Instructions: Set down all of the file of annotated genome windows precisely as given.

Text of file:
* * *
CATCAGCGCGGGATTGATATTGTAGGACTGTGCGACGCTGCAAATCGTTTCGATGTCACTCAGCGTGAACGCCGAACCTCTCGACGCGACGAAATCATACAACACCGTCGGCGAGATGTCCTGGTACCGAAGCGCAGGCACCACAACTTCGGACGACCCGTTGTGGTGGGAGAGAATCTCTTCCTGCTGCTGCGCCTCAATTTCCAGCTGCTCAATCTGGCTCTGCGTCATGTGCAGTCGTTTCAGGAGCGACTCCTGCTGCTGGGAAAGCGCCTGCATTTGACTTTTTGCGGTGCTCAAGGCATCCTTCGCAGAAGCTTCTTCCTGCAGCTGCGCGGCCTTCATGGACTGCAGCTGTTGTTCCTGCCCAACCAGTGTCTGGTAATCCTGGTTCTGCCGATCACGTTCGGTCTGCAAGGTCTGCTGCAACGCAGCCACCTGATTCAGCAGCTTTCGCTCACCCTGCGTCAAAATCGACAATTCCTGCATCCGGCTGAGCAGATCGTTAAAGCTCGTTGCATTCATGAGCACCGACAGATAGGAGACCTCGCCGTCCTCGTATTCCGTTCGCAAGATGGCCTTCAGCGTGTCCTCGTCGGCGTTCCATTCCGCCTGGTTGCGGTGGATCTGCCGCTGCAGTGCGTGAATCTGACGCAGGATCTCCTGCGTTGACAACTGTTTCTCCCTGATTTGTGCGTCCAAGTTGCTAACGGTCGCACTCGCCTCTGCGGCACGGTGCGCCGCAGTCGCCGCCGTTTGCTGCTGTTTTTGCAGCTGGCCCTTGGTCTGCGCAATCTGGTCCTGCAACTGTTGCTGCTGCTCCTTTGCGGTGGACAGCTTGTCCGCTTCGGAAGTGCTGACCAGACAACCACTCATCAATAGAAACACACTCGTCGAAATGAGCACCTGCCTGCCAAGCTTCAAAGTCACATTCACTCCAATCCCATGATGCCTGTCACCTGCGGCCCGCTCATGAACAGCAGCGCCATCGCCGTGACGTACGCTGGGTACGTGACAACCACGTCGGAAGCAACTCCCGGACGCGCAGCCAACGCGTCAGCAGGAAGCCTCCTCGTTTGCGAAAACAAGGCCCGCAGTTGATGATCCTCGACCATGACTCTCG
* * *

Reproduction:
CATCAGCGCGGGATTGATATTGTAGGACTGTGCGACGCTGCAAATCGTTTCGATGTCACTCAGCGTGAACGCCGAACCTCTCGACGCGACGAAATCATACAACACCGTCGGCGAGATGTCCTGGTACCGAAGCGCAGGCACCACAACTTCGGACGACCCGTTGTGGTGGGAGAGAATCTCTTCCTGCTGCTGCGCCTCAATTTCCAGCTGCTCAATCTGGCTCTGCGTCATGTGCAGTCGTTTCAGGAGCGACTCCTGCTGCTGGGAAAGCGCCTGCATTTGACTTTTTGCGGTGCTCAAGGCATCCTTCGCAGAAGCTTCTTCCTGCAGCTGCGCGGCCTTCATGGACTGCAGCTGTTGTTCCTGCCCAACCAGTGTCTGGTAATCCTGGTTCTGCCGATCACGTTCGGTCTGCAAGGTCTGCTGCAACGCAGCCACCTGATTCAGCAGCTTTCGCTCACCCTGCGTCAAAATCGACAATTCCTGCATCCGGCTGAGCAGATCGTTAAAGCTCGTTGCATTCATGAGCACCGACAGATAGGAGACCTCGCCGTCCTCGTATTCCGTTCGCAAGATGGCCTTCAGCGTGTCCTCGTCGGCGTTCCATTCCGCCTGGTTGCGGTGGATCTGCCGCTGCAGTGCGTGAATCTGACGCAGGATCTCCTGCGTTGACAACTGTTTCTCCCTGATTTGTGCGTCCAAGTTGCTAACGGTCGCACTCGCCTCTGCGGCACGGTGCGCCGCAGTCGCCGCCGTTTGCTGCTGTTTTTGCAGCTGGCCCTTGGTCTGCGCAATCTGGTCCTGCAACTGTTGCTGCTGCTCCTTTGCGGTGGACAGCTTGTCCGCTTCGGAAGTGCTGACCAGACAACCACTCATCAATAGAAACACACTCGTCGAAATGAGCACCTGCCTGCCAAGCTTCAAAGTCACATTCACTCCAATCCCATGATGCCTGTCACCTGCGGCCCGCTCATGAACAGCAGCGCCATCGCCGTGACGTACGCTGGGTACGTGACAACCACGTCGGAAGCAACTCCCGGACGCGCAGCCAACGCGTCAGCAGGAAGCCTCCTCGTTTGCGAAAACAAGGCCCGCAGTTGATGATCCTCGACCATGACTCTCG